Joy Division live again in solid documentary
TORONTO (Hollywood Reporter) - Arriving at the best possible moment, this documentary about groundbreaking postpunk band Joy Division is playing festivals alongside "Control," music-video master Anton Corbijn's well-received feature on the band. A solid, well-presented history of the English group's brief career, "Joy Division" has appeal for music buffs but could get mileage in theaters from a smart coordination with the feature film's release.
Placing a straightforward, chronological account of the band's existence in the context of Manchester, a city whose re-emergence from post-industrial gloom is credited to the pop music explosion Joy Division helped start, the docu contains plenty of testimony from all the surviving key musical players. (Singer Ian Curtis hanged himself in 1980; producer Martin Hannett, credited with inventing much of the group's distinctive sound, died in 1991.) Happily, TV host-turned-music entrepreneur Tony Wilson, who died last month, is among the interviewees. (Wilson was the colorful subject of Michael Winterbottom's "24 Hour Party People," which would make a fan-pleasing triple feature with "Joy Division" and "Control.")
Veteran music critic Jon Savage wrote the film, which makes sure to recount seminal moments like the 1976 Sex Pistols show that inspired so many bands, but it's group member Bernard Sumner who makes the most eloquent cultural observation about the shift from in-your-face Pistols-style punk to the more introspective music Joy Division helped instigate: "Sooner or later somebody was going to want to say more than 'f--- you' . . . to say 'I'm f---ed.' "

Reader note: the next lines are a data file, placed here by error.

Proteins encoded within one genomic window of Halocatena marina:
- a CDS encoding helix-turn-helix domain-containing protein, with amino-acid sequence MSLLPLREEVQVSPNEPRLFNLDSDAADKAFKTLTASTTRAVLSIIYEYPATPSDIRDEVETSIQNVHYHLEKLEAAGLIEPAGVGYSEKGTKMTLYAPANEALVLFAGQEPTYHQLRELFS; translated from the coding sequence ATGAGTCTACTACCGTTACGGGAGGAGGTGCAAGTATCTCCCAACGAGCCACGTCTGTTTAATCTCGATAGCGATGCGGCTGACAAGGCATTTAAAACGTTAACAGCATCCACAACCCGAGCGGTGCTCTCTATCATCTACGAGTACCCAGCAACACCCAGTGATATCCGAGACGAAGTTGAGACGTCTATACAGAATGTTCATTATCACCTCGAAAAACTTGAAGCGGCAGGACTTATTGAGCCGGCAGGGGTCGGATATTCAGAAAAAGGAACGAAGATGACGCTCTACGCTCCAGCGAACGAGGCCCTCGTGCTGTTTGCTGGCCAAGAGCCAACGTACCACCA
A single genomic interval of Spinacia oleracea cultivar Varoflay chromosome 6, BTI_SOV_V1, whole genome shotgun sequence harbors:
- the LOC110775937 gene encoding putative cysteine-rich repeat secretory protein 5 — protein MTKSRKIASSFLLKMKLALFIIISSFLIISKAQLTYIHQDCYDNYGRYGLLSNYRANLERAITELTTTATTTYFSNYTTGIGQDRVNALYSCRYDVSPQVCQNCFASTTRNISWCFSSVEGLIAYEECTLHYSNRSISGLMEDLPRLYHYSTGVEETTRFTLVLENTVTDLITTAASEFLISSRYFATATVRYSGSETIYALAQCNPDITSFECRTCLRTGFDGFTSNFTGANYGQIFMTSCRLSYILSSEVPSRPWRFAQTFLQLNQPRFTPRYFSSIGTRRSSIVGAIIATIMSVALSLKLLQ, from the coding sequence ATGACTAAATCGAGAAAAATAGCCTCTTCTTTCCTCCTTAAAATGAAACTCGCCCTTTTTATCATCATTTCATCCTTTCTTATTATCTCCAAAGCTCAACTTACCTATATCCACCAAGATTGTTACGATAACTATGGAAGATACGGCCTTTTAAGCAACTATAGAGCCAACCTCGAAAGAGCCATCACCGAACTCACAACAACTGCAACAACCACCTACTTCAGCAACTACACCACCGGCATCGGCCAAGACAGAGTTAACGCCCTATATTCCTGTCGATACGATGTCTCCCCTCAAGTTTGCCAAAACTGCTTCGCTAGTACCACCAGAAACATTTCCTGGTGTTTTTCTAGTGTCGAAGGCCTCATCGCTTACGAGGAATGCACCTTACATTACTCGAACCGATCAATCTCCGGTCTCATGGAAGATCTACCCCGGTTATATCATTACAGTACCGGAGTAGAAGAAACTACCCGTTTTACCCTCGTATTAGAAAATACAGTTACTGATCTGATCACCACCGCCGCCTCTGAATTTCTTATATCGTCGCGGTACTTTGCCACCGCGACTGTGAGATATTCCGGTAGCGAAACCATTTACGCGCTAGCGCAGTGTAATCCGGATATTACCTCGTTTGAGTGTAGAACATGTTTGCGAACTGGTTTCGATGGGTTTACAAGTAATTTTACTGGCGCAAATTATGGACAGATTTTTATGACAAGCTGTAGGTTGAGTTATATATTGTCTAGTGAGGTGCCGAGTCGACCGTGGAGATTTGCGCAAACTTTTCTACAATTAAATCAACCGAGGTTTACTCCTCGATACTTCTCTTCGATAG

A good assortment of vintage performance clips chart the quick evolution of Joy Division's style, which was not only a matter of sound but also of Curtis' spasmlike movements at the microphone, a dance that evoked possession by malevolent spirits and foreshadowed the epilepsy that struck the singer suddenly, near the end of his life. As one who witnessed those shows puts it, the onstage surrender was "like he sacrificed something for you" in order to follow his muse.
Little of this material will be news to devoted followers of the band, though even they might be interested to know that Sumner never liked listening to their debut album "Unknown Pleasures" and that Peter Saville, who designed that iconic record sleeve, hadn't even listened to the music. For the rest of the audience, just the right amount of narrative detail, archive footage and analysis is included.
Director Grant Gee, known for the Radiohead film "Meeting People Is Easy," does little out of the ordinary here, outside of the appealing way he accompanies audio-only archive material with cleverly stylized waveforms. For a group whose influence had so much to do with the unintuitive manipulation of familiar sounds, that's a knowing touch.
Director/director of photography: Grant Gee; Writer: Jon Savage; Producers: Tom Astor, Tom Atencio, Jacqui Edenbrow; Music: Jerry Chater, Rashad Omar; Editor: Jerry Chater.
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